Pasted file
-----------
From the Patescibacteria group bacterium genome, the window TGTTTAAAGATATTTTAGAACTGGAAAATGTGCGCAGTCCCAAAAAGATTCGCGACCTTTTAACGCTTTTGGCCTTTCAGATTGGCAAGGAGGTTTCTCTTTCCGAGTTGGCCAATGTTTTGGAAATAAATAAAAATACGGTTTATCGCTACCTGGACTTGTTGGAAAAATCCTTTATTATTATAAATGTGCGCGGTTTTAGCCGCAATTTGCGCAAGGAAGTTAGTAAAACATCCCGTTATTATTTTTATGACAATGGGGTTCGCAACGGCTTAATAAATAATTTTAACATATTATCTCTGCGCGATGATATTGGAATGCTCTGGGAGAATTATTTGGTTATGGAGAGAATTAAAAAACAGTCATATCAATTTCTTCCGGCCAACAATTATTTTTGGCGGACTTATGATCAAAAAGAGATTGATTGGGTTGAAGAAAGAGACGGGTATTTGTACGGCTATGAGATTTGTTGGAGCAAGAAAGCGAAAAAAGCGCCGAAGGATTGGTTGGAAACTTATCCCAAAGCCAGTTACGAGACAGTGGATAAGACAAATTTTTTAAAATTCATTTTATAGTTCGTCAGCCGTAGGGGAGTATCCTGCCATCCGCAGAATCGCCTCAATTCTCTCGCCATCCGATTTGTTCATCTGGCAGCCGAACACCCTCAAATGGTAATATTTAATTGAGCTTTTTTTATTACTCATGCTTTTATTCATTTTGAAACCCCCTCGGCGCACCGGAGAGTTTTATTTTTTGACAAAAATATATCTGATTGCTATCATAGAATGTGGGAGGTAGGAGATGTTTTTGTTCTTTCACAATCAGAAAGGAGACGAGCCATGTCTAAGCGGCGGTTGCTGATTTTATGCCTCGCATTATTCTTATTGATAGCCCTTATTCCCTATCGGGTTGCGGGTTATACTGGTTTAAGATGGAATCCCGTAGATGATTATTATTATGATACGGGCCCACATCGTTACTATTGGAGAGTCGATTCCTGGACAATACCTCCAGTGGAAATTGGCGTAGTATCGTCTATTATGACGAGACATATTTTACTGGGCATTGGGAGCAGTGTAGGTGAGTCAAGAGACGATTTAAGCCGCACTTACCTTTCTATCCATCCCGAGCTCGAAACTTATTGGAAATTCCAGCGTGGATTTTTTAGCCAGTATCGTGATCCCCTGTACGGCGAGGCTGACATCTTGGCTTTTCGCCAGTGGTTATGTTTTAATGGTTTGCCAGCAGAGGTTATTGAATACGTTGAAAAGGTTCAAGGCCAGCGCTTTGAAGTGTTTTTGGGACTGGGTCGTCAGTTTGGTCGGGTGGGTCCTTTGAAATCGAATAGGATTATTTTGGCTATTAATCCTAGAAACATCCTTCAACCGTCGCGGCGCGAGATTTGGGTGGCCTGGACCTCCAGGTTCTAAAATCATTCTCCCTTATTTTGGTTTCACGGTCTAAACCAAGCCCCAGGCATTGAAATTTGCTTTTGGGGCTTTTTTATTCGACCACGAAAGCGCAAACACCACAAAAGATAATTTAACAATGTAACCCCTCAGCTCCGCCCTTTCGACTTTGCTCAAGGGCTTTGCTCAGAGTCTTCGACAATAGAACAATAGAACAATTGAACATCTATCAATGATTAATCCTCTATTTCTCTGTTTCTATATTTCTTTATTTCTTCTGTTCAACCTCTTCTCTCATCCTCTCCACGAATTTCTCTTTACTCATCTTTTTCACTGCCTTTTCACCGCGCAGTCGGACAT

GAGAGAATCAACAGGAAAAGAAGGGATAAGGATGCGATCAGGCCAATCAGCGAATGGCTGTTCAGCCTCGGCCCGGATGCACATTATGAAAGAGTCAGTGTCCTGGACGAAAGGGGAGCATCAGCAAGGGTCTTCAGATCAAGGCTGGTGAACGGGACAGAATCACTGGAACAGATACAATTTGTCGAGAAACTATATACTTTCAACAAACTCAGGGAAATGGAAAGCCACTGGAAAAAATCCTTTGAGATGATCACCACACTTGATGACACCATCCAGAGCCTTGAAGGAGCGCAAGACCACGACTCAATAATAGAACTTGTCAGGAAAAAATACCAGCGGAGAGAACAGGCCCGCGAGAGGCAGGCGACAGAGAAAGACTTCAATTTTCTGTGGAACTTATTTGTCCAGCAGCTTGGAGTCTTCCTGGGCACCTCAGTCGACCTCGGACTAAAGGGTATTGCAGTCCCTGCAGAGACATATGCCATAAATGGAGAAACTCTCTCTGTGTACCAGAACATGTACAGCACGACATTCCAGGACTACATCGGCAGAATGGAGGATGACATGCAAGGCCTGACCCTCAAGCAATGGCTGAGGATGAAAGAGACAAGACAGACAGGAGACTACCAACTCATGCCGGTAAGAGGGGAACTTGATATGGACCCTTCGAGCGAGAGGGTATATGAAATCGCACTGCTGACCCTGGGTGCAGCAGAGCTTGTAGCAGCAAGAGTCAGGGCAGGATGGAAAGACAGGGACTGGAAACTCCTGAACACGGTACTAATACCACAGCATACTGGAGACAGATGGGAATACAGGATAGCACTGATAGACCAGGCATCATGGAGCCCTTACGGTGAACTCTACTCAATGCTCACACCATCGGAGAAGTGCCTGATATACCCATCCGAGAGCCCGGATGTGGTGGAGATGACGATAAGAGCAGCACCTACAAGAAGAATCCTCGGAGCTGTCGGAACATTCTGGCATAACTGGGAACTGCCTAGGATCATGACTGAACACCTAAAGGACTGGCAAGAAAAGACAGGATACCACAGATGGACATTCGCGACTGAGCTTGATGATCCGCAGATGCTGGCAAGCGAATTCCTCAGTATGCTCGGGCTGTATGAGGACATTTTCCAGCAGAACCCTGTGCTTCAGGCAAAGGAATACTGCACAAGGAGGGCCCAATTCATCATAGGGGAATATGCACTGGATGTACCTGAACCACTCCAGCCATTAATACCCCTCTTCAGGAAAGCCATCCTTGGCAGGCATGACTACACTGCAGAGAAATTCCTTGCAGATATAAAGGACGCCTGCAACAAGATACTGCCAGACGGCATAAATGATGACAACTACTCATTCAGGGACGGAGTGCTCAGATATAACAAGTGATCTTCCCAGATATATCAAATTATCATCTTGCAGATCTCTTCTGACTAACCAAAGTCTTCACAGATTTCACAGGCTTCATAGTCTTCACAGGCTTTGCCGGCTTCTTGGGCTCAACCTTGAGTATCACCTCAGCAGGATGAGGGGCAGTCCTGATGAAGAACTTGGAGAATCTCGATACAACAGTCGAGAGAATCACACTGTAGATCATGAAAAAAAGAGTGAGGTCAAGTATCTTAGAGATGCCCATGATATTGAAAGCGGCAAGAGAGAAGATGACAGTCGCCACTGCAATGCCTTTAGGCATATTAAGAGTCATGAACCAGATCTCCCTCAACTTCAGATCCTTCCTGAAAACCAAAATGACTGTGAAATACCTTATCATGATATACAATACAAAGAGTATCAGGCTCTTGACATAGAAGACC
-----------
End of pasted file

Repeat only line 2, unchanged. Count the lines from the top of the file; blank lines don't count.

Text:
GAGAGAATCAACAGGAAAAGAAGGGATAAGGATGCGATCAGGCCAATCAGCGAATGGCTGTTCAGCCTCGGCCCGGATGCACATTATGAAAGAGTCAGTGTCCTGGACGAAAGGGGAGCATCAGCAAGGGTCTTCAGATCAAGGCTGGTGAACGGGACAGAATCACTGGAACAGATACAATTTGTCGAGAAACTATATACTTTCAACAAACTCAGGGAAATGGAAAGCCACTGGAAAAAATCCTTTGAGATGATCACCACACTTGATGACACCATCCAGAGCCTTGAAGGAGCGCAAGACCACGACTCAATAATAGAACTTGTCAGGAAAAAATACCAGCGGAGAGAACAGGCCCGCGAGAGGCAGGCGACAGAGAAAGACTTCAATTTTCTGTGGAACTTATTTGTCCAGCAGCTTGGAGTCTTCCTGGGCACCTCAGTCGACCTCGGACTAAAGGGTATTGCAGTCCCTGCAGAGACATATGCCATAAATGGAGAAACTCTCTCTGTGTACCAGAACATGTACAGCACGACATTCCAGGACTACATCGGCAGAATGGAGGATGACATGCAAGGCCTGACCCTCAAGCAATGGCTGAGGATGAAAGAGACAAGACAGACAGGAGACTACCAACTCATGCCGGTAAGAGGGGAACTTGATATGGACCCTTCGAGCGAGAGGGTATATGAAATCGCACTGCTGACCCTGGGTGCAGCAGAGCTTGTAGCAGCAAGAGTCAGGGCAGGATGGAAAGACAGGGACTGGAAACTCCTGAACACGGTACTAATACCACAGCATACTGGAGACAGATGGGAATACAGGATAGCACTGATAGACCAGGCATCATGGAGCCCTTACGGTGAACTCTACTCAATGCTCACACCATCGGAGAAGTGCCTGATATACCCATCCGAGAGCCCGGATGTGGTGGAGATGACGATAAGAGCAGCACCTACAAGAAGAATCCTCGGAGCTGTCGGAACATTCTGGCATAACTGGGAACTGCCTAGGATCATGACTGAACACCTAAAGGACTGGCAAGAAAAGACAGGATACCACAGATGGACATTCGCGACTGAGCTTGATGATCCGCAGATGCTGGCAAGCGAATTCCTCAGTATGCTCGGGCTGTATGAGGACATTTTCCAGCAGAACCCTGTGCTTCAGGCAAAGGAATACTGCACAAGGAGGGCCCAATTCATCATAGGGGAATATGCACTGGATGTACCTGAACCACTCCAGCCATTAATACCCCTCTTCAGGAAAGCCATCCTTGGCAGGCATGACTACACTGCAGAGAAATTCCTTGCAGATATAAAGGACGCCTGCAACAAGATACTGCCAGACGGCATAAATGATGACAACTACTCATTCAGGGACGGAGTGCTCAGATATAACAAGTGATCTTCCCAGATATATCAAATTATCATCTTGCAGATCTCTTCTGACTAACCAAAGTCTTCACAGATTTCACAGGCTTCATAGTCTTCACAGGCTTTGCCGGCTTCTTGGGCTCAACCTTGAGTATCACCTCAGCAGGATGAGGGGCAGTCCTGATGAAGAACTTGGAGAATCTCGATACAACAGTCGAGAGAATCACACTGTAGATCATGAAAAAAAGAGTGAGGTCAAGTATCTTAGAGATGCCCATGATATTGAAAGCGGCAAGAGAGAAGATGACAGTCGCCACTGCAATGCCTTTAGGCATATTAAGAGTCATGAACCAGATCTCCCTCAACTTCAGATCCTTCCTGAAAACCAAAATGACTGTGAAATACCTTATCATGATATACAATACAAAGAGTATCAGGCTCTTGACATAGAAGACC